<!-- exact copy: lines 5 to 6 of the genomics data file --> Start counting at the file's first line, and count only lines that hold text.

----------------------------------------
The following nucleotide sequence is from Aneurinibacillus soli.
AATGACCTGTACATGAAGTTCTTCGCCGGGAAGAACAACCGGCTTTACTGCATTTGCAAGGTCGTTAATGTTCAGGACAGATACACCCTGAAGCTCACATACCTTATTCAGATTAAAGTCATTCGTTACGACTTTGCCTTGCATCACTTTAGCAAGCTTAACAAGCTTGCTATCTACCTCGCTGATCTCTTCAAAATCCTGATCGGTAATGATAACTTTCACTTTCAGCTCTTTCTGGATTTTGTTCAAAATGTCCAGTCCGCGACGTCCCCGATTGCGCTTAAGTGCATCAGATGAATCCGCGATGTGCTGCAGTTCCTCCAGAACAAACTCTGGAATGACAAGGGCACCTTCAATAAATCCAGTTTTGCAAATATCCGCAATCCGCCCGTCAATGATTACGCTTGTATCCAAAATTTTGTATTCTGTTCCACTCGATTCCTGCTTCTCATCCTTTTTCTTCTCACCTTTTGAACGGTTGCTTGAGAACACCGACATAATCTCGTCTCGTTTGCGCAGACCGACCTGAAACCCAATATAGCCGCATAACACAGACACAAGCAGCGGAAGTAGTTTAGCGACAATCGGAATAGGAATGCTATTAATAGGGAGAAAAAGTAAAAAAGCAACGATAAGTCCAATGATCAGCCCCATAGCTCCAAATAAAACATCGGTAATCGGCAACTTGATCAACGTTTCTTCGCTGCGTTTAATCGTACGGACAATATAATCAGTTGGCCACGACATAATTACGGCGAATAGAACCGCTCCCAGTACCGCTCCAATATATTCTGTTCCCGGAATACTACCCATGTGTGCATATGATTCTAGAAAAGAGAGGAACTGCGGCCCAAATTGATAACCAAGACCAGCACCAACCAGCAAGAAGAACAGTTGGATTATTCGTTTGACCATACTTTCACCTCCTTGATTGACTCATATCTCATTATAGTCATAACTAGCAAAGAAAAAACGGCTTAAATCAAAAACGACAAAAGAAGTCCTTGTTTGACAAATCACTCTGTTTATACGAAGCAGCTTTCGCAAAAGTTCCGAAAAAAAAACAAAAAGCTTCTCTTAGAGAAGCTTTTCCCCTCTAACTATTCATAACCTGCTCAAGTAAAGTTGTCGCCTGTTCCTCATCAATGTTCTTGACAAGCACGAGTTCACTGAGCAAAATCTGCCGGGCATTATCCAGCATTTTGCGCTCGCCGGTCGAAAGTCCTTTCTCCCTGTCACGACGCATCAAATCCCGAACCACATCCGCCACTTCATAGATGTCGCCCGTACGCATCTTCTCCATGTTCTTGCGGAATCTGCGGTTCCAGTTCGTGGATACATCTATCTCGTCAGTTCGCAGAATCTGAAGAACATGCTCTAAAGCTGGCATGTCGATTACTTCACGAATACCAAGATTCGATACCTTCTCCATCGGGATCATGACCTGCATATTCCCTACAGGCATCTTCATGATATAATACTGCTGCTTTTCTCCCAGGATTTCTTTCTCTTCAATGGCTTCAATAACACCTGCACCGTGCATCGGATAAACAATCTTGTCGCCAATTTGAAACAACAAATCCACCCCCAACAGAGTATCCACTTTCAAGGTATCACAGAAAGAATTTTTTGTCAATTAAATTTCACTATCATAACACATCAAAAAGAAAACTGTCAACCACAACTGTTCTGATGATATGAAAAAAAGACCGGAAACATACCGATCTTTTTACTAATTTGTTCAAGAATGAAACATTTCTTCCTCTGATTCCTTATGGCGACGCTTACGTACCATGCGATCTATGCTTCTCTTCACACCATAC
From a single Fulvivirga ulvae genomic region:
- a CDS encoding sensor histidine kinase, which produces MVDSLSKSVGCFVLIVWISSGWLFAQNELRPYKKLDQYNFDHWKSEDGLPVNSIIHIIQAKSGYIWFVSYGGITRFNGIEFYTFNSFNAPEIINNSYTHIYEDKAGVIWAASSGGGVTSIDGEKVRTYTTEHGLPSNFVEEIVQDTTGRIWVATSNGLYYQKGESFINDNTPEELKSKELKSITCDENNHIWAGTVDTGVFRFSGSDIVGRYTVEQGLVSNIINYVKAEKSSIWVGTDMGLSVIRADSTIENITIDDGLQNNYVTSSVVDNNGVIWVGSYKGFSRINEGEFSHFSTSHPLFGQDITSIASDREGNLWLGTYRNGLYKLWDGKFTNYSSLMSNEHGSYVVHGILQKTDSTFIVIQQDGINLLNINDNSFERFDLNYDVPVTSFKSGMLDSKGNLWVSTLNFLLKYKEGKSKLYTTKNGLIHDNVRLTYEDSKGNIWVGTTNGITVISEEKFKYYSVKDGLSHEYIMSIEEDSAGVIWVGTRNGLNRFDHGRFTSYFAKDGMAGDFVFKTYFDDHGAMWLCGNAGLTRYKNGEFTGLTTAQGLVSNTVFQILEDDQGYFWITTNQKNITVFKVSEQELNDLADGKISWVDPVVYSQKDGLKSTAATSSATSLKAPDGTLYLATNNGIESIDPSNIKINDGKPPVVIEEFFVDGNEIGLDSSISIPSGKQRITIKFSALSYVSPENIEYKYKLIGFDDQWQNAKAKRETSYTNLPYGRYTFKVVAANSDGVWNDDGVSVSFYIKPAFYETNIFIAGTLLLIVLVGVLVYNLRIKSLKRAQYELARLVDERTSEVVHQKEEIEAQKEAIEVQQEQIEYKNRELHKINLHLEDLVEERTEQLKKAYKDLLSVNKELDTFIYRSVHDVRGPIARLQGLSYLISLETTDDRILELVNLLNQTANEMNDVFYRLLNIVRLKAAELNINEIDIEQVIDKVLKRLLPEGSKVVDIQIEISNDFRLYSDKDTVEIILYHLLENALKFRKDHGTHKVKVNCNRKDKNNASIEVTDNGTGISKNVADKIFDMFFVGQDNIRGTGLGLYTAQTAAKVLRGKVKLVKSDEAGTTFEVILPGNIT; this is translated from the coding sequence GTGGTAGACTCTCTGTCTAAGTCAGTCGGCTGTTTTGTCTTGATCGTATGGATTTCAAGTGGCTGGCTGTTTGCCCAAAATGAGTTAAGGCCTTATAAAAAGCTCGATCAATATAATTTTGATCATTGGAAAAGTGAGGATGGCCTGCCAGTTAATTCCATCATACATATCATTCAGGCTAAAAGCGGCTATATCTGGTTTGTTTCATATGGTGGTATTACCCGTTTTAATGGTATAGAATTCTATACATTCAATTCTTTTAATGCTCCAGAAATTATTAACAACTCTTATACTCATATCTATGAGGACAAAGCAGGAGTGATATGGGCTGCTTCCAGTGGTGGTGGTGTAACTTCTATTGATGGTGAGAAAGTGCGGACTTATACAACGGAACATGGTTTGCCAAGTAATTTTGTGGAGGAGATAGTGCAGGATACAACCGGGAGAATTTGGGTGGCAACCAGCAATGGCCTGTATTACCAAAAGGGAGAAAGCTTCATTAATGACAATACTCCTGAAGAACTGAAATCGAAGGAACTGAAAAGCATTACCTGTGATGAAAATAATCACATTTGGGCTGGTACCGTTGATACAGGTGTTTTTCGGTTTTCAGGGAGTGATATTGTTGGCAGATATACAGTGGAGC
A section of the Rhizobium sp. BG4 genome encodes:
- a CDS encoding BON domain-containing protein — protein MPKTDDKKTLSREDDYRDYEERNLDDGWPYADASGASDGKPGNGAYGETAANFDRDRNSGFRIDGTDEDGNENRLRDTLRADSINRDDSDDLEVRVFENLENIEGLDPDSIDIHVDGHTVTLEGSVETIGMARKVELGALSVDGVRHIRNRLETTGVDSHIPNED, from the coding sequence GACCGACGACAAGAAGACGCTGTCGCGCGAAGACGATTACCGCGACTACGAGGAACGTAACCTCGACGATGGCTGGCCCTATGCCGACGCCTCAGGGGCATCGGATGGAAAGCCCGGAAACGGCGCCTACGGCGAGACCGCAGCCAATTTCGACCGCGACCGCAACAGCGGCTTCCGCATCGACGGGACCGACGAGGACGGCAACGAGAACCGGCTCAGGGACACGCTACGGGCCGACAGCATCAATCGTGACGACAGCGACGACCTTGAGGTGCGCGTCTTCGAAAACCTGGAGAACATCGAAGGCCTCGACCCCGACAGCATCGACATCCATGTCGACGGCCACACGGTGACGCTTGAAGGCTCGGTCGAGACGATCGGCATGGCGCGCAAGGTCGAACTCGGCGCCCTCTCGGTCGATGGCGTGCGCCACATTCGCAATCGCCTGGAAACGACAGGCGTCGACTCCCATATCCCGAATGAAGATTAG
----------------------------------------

A section of the Rhizobium sp. BG4 genome encodes:
- a CDS encoding BON domain-containing protein — protein MPKTDDKKTLSREDDYRDYEERNLDDGWPYADASGASDGKPGNGAYGETAANFDRDRNSGFRIDGTDEDGNENRLRDTLRADSINRDDSDDLEVRVFENLENIEGLDPDSIDIHVDGHTVTLEGSVETIGMARKVELGALSVDGVRHIRNRLETTGVDSHIPNED, from the coding sequence GACCGACGACAAGAAGACGCTGTCGCGCGAAGACGATTACCGCGACTACGAGGAACGTAACCTCGACGATGGCTGGCCCTATGCCGACGCCTCAGGGGCATCGGATGGAAAGCCCGGAAACGGCGCCTACGGCGAGACCGCAGCCAATTTCGACCGCGACCGCAACAGCGGCTTCCGCATCGACGGGACCGACGAGGACGGCAACGAGAACCGGCTCAGGGACACGCTACGGGCCGACAGCATCAATCGTGACGACAGCGACGACCTTGAGGTGCGCGTCTTCGAAAACCTGGAGAACATCGAAGGCCTCGACCCCGACAGCATCGACATCCATGTCGACGGCCACACGGTGACGCTTGAAGGCTCGGTCGAGACGATCGGCATGGCGCGCAAGGTCGAACTCGGCGCCCTCTCGGTCGATGGCGTGCGCCACATTCGCAATCGCCTGGAAACGACAGGCGTCGACTCCCATATCCCGAATGAAGATTAG